In the Make: Online Toolbox, we focus mainly on tools that fly under the radar of more conventional tool coverage: in-depth tool-making projects, strange or specialty tools unique to a trade or craft that can be useful elsewhere, tools and techniques you may not know about, but once you do, and incorporate them into your workflow, you’ll wonder how you ever lived without them. And, in the spirit of the times, we pay close attention to tools that you can get on the cheap, make yourself, or refurbish.
Our fearless editor Gareth has fallen victim to the giant blizzard currently hitting the east coast. The last we heard from him, he was trapped under tons of snow, he’d lost Internet access, he was out of cereal, and manflesh was starting to sound pretty good. So, assuming that Gar may be too busy fighting for survival to write his regular Toolbox post, we’re putting you, the reader, on the job.
What is your favorite tool right now? My new baby is a SOG Specialty Knives B61-N. It’s tough as nails and packs a Colonel Kurtz-esque black oxide finish that makes Leatherman tools tremble.
How about you, readers? Post your favorite tools in comments.
[I'm back! The net is back online, the power has held, and I haven't had to resort to chewing off my own arm. Yet.
When I think of my favorite tool, besides my trusty Leatherman Wave, a surprising device springs to mind, the Aerolatte. Here's part of my review from Street Tech a few years back. I drink far less coffee now than I did then. Six to eight mugs as big as my head each day? No wonder I had a heart attack! -- Gareth]
The Aerolatte ($14-20) is nothing more than a battery-powered stainless steel mini-whisk. You use it to quickly froth milk for lattes, cappuccinos, milkshakes, frappes, etc. It seemed like nothing more than a fun toy when we played with one at a relative’s house one Christmas. Now that we own one, it’s become a daily-used kitchen tool. I’m finding it has all sorts of side benefits besides just making tastier coffee (it seems to bring out a beanier flavor in the brew).
I’m an unrepentant coffee addict. I drink six to eight jumbo mugs a day. I usually pour probably 2-3 tablespoons-worth of cream or Half n’ Half into each mug. I also use three Equal tablets per mug. In the course of a day, that’s a lot of rich dairy and depression-friendly Aspartame. With the Aerolatte, I’m now using regular milk instead of cream, and I find the coffee tastes sweeter when infused with the frothed milk, so I only use two Equal tabs. Because the milk thickens and froths up to nearly half the volume of the mug (you froth the milk in the cup first, then add the Joe), I’m also drinking less coffee. I still drink six to eight mugs a day, but it probably works out to be as much as one mug less of actual coffee. And I swear that I get a bigger buzz. Maybe it’s just placebo effect, but who cares? Better buzz, less fattening dairy, less coffee, less artificial sweetener, and a richer flavor. It’s also a cheap thrill to whip the bejezuz out of the milk. What’s not to love?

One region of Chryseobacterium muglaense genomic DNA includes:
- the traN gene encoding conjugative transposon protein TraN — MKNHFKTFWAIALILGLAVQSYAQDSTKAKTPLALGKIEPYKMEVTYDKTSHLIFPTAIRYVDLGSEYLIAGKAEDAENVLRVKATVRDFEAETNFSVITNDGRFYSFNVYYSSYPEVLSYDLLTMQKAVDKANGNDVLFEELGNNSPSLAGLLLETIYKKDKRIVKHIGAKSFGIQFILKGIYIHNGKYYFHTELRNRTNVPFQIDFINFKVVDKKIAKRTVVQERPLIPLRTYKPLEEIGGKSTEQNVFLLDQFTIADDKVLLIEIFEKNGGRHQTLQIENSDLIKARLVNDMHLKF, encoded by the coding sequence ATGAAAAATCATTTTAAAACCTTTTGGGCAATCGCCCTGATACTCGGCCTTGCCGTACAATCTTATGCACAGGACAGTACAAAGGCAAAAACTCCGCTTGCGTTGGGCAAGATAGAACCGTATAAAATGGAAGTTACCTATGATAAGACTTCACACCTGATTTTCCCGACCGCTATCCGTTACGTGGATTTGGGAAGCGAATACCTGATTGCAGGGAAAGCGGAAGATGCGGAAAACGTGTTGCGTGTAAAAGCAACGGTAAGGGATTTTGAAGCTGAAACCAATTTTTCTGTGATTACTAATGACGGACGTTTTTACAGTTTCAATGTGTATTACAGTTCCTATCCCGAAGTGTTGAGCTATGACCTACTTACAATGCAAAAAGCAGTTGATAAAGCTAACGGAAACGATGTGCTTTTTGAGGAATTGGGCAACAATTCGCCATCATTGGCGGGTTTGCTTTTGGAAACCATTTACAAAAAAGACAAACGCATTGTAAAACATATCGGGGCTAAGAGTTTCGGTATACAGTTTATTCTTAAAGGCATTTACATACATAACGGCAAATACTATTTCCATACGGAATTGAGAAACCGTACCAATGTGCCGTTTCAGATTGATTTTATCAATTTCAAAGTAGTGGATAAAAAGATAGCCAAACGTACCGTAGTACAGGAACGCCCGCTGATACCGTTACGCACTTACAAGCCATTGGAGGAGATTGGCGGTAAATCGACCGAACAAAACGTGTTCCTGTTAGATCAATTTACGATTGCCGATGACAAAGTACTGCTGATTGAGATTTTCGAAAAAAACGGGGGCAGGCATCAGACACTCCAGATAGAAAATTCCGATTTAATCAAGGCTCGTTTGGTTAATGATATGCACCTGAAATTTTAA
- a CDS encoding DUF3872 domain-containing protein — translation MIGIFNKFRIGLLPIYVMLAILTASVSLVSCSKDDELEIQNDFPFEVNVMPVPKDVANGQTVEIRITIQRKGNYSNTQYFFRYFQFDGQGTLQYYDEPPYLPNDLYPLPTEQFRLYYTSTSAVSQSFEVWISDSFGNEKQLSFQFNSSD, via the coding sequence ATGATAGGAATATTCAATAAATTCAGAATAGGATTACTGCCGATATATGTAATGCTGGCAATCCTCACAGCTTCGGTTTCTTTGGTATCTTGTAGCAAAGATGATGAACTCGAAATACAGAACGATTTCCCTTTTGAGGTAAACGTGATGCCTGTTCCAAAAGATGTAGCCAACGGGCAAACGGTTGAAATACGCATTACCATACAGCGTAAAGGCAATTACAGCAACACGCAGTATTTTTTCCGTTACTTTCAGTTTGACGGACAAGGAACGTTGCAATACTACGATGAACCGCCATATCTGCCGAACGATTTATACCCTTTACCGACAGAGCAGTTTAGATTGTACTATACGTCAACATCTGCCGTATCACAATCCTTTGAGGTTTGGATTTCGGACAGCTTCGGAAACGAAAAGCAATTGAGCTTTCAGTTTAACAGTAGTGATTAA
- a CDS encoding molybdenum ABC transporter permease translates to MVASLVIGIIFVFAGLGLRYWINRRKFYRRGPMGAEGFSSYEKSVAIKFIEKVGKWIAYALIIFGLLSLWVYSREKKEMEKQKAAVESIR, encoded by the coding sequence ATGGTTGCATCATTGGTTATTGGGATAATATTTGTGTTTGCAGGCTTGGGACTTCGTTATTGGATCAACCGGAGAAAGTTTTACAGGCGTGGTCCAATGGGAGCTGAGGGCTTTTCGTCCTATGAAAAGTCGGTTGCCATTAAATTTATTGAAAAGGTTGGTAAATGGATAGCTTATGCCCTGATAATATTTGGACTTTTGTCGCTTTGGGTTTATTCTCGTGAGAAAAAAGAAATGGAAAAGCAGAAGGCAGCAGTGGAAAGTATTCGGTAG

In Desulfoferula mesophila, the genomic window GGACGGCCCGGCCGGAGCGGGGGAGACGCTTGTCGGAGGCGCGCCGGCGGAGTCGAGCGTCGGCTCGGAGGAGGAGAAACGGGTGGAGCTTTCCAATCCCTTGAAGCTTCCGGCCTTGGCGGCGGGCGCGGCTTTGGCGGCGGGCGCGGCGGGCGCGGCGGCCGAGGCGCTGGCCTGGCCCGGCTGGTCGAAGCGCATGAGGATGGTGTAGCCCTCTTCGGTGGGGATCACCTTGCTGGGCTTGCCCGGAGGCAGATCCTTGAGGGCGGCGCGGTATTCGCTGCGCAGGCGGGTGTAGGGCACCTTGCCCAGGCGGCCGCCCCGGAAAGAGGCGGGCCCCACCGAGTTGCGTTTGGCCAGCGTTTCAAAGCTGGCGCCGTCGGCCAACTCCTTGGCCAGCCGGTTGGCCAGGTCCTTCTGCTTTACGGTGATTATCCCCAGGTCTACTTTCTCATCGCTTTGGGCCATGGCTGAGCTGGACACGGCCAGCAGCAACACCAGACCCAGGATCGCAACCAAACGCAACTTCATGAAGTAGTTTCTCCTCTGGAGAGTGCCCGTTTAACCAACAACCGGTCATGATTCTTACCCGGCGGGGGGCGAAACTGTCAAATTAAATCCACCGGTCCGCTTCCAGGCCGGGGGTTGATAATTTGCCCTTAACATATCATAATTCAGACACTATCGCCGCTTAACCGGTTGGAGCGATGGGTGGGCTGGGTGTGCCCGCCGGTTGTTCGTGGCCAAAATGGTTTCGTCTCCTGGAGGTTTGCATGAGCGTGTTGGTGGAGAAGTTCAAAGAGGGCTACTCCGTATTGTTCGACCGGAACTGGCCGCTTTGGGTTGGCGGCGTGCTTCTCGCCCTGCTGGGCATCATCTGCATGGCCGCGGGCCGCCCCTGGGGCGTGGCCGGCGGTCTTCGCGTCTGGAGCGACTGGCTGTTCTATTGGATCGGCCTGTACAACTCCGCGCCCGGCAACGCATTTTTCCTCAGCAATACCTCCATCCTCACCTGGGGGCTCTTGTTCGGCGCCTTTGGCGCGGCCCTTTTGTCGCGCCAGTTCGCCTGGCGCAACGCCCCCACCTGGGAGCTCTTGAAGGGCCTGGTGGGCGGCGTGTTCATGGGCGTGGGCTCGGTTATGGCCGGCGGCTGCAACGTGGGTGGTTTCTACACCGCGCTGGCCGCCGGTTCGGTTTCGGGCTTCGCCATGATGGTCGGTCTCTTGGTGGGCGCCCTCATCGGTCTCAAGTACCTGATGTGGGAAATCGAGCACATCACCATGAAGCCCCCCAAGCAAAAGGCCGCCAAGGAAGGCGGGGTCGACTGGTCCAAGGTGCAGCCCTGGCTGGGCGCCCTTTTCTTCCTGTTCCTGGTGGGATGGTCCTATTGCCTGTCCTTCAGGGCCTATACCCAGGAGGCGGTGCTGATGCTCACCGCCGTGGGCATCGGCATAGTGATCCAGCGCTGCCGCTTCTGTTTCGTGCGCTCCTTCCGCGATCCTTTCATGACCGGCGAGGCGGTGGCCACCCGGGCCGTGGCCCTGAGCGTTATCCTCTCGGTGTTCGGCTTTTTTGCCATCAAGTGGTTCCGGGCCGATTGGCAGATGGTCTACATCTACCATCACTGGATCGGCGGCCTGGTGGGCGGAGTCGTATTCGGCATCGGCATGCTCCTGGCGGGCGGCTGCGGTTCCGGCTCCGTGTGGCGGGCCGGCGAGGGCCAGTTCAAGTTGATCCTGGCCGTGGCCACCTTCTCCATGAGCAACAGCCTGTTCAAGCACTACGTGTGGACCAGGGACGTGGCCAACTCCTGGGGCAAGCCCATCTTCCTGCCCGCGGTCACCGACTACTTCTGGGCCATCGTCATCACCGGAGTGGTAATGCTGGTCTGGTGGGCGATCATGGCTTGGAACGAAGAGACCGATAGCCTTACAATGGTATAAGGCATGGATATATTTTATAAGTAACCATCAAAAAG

BTW: Ikea sells a knock-off of the AeroLatte for like $2 each. The parts are a lot chintzier, and I don’t know how long the motor will last, but hey, $2!
I know the tools section on MAKE tends to favor small multi-tools, but lately, I’ve been using the heck out of my small wet-dry vac. Even though I have a larger 6 gallon vacuum, I almost always use this 2 gallon model instead. I got mine on sale for $20 a long time ago and I probably use it every other day. — Tgmake
Not sure if this is really a tool, but I’m finding that I’ve made use of Gorilla Glue more than I ever thought I would. Elmers makes a variation of the stuff, too, so pick up whatever’s on sale. Never really thought about going to the Gorilla Glue website until I wanted to get a URL for this comment, but I’m glad I did. They have a nice chart that helps you pick the best glue for your situation. — Tgmake
Leatherman Squirt 94 Make: Warranty Voider I got at Maker Faire. As a stagehand, I have a toolbelt full of tools, and during work, I carry a Leatherman Wave in my pocket and always a Surefire L5 LumaMax, and a few Photon keychain lights. But on my keychain, this is always with me, even when I am not working — the Warranty Voider! — Kent Barnes
Opinel No. 7 Pocketknife — This simple French folding pocket knife has one blade which is locked with a twist of a metal barrel. It is inexpensive, but the steel of the high-carbon model I have is excellent and can take a wickedly keen edge: great for woodcarving and whittling. — Oceaneer99
[These knives keep showing up on my radar as of late. I first saw one at the last Maker Faire Bay Area, and since then, they've been popping up all over the place as recommended. I'll have to pick one up. -- Gareth]
Stanley 99 Classic Retractable Utility Knife — I have one of these in each work areas. It’s great for general purpose cutting, and the blades are replaceable if you break or dull them. I like to touch them up with a strop before use to get them really sharp. I use them for everything from cutting picture frame mats to trimming sheetrock to size, and for rough carving of wood projects. It’s also excellent for marking where you want to cut with a crosscut saw. If you follow with an angled cut on the waste side, you make a triangular groove for your saw to ride in, improving accuracy. — Oceaneer99